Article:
[@OKau] opensourced tech specs

Rosie Williams budgetaus at hotmail.com
Wed May 20 01:40:29 UTC 2015

Thanks Noon, 
I'm a little confused about the various functionality of github. I was hoping I could create & maintain a working document the same way I could with code- which would make it an agile document. Clearly I was confusing wiki functionality with code repository functionality. Hmm.
Wiki's allow for transparent discussion although I see no talk pages available on the Github wiki. 
I like the issues feature but that doesn't really get added into a working document, does it? 
I think the general public is going to understand a wiki more so than an issue tracker but don't count that as a decision on my part, I'm just trying to think through the pros and cons of whatever options may be available. 
I suppose I could do all the requirements gathering during a set time frame, do up a spec myself and then develop that and then do another round of requirements gathering later and so on and so forth rather than continuously gather requirements. 
Or I could continuously gather requirements but only implement a set of them at a time so that I'm working off a particular version of the spec but the suggestions can keep coming in. I'm treating bug fixes separately to feature requests. Bugs obviously need to be fixed immediately so the issue tracker is fine for that although I often use Twitter for that purpose. 

Rosie Williams BA (Sociology)________________________________________
 NoFibs.com.au - Open Data Reporter | InfoAus.net - Founder and Developer 

Date: Wed, 20 May 2015 11:17:35 +1000
From: noonslists at gmail.com
To: okfn-au at lists.okfn.org
Subject: Re: [@OKau] opensourced tech specs

Some communities use wiki's to document technical specs, for example GHC: https://ghc.haskell.org/trac/ghc/wiki/Commentary
Note that with Wiki's on github, you don't approve changes, you just get to see them. But really, this is a feature.
The big problem with documentation is it going stale; so I'd see part of your job as project organiser to keep the documentation update, and in a standard format (when people do add to it, you may need to edit it).
Largely, though, you might be able to get by with just using issues; documenting features in there, and implementing as required.
Either way, I think hosting everything on a platform like github, and encouraging involvement in that way is quite a good idea.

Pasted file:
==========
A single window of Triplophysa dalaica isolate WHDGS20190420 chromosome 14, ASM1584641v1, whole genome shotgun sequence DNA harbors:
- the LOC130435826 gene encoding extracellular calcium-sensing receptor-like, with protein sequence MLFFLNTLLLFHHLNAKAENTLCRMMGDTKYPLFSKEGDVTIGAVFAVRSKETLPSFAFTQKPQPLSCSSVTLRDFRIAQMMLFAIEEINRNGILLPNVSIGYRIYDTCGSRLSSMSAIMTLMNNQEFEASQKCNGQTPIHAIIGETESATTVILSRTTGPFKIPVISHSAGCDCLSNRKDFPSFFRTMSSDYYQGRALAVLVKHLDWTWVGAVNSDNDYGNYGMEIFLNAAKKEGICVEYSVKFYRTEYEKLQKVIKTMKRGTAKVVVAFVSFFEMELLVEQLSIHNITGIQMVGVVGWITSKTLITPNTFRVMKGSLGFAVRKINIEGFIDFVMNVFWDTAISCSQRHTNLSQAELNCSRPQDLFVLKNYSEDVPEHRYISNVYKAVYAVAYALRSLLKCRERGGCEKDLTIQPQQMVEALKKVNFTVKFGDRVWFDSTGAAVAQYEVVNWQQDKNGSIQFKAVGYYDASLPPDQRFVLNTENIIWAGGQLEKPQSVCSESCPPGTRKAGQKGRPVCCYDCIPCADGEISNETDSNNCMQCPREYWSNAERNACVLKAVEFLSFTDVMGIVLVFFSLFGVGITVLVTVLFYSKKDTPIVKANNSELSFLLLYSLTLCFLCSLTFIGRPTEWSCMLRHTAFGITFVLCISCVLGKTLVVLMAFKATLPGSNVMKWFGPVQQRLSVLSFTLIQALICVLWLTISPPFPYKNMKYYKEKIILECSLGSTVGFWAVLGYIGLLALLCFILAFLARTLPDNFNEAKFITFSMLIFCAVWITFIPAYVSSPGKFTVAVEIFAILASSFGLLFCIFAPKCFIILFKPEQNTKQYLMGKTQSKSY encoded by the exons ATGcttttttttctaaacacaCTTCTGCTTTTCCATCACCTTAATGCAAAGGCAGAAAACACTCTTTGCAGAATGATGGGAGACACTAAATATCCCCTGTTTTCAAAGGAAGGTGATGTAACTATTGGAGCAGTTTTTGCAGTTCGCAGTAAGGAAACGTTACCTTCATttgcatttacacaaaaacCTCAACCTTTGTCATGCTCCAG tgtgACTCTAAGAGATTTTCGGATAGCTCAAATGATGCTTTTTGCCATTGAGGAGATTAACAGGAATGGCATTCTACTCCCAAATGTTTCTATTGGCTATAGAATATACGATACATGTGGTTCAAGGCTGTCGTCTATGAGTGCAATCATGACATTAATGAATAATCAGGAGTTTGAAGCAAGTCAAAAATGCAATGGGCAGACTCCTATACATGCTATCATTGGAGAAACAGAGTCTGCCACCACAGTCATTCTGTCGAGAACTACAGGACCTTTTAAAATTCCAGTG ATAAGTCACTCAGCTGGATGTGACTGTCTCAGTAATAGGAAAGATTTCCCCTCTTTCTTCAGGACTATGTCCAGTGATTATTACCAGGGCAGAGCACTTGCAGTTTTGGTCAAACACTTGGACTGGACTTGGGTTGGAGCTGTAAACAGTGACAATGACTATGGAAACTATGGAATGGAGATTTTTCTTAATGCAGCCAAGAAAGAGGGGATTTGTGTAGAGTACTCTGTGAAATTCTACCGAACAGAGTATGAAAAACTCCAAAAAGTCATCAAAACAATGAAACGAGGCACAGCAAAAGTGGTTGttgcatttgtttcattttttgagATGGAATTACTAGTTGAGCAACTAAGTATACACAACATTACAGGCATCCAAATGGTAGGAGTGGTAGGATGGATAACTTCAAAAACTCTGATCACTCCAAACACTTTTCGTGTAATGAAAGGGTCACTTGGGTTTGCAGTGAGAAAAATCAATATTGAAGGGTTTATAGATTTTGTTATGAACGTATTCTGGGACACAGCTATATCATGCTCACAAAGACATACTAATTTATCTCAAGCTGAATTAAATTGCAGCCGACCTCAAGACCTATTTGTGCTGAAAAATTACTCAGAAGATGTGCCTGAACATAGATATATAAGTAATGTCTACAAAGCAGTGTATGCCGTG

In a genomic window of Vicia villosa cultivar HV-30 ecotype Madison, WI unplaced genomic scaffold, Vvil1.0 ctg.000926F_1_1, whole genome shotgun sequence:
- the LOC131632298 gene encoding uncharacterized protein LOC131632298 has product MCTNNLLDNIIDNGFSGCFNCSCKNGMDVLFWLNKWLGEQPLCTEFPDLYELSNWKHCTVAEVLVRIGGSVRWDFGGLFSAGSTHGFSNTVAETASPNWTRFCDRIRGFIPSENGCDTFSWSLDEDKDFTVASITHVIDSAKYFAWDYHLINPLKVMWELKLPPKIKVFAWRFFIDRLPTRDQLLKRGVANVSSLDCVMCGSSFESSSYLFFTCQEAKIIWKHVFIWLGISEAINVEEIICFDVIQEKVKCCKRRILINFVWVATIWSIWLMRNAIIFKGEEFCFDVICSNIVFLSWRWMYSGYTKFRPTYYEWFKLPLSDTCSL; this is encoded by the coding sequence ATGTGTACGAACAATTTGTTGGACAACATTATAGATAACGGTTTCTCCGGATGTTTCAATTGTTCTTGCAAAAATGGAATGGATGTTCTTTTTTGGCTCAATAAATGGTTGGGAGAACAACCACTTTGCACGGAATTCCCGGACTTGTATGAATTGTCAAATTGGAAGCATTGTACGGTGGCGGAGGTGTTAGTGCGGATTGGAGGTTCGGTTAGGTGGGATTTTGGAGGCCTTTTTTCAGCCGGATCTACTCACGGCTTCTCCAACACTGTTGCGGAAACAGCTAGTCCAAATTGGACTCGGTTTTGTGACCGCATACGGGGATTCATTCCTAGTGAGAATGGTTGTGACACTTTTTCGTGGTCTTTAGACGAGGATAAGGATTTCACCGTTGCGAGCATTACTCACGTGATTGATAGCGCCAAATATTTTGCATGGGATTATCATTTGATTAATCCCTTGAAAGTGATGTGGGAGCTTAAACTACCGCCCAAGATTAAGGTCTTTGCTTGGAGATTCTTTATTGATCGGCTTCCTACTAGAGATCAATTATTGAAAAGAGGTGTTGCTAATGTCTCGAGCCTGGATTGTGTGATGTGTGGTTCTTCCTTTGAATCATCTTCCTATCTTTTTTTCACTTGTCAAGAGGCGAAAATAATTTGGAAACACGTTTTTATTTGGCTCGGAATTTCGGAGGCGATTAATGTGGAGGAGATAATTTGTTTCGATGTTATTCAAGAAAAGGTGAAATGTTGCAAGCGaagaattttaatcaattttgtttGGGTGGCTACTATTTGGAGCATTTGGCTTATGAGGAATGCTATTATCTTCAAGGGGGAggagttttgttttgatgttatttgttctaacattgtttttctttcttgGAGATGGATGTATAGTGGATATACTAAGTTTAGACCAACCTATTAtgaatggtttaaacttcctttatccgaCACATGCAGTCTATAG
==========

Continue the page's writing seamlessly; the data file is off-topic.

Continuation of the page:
On Wed, May 20, 2015 at 10:57 AM, Rosie Williams <budgetaus at hotmail.com> wrote:

Hi all, 
I'm thinking about how to go about my future projects. I intend to crowdsource requirements from the public. I anticipate that my projects (and feature requests) will become more complex and involve more datasets as people realise the potential of this. 
Given that I intend to source many requirements publicly through virtual and face to face events, and given the anticipated complexity of the projects I'm wondering if I should have an open technical specification along with open sourcing the code. 
I was wondering what people think about using git hub for this, perhaps the wiki? Are there better options? Ideally I'd like the growing community interested in any of the data/projects to be able to move easily between discussing things publicly and if they are so inclined, adding to the tech spec. 
I'm assuming I'd still have the option to add or reject changes if I need that. I haven't used git much for working with other people, at least not in a truly collaborative fashion (more like each person in their own corner doing their own thing & submitting updates). However I'm envisioning a very collaborative approach to my future projects so I need to think about how this affects documentation. I haven't used documentation with my other recent projects as it's just been me but things are getting pretty complex now so I think I'll need it. 
Examples of the kinds of projects are coming online at http://ausgov.org I put up the ACNC charities data yesterday at http://www.ausgov.org/commonwealth/charities/index.php and I'm linking in charity name & ABN's with QLD DCCSDS funding results & Commonwealth DSS grants funding results. There's also tenders data results that can be added. While I can't run queries across any two of these databases on my shared server as they take too long (can be done on my local server though) , I can link from one to the other using urls created through search results to define parameters. 
So you get this kind of result http://www.ausgov.org/commonwealth/charities/index.php?ABN=11062802797&submit=Go Then you can click through to see the result from the grants funding database- at least with the QLD DCCSDS data. (Commonwealth grants site is not linked in as of writing but the db is there to produce a result).
thanks in advance,
Rosie Williams BA (Sociology)________________________________________
 NoFibs.com.au - Open Data Reporter | InfoAus.net - Founder and Developer 


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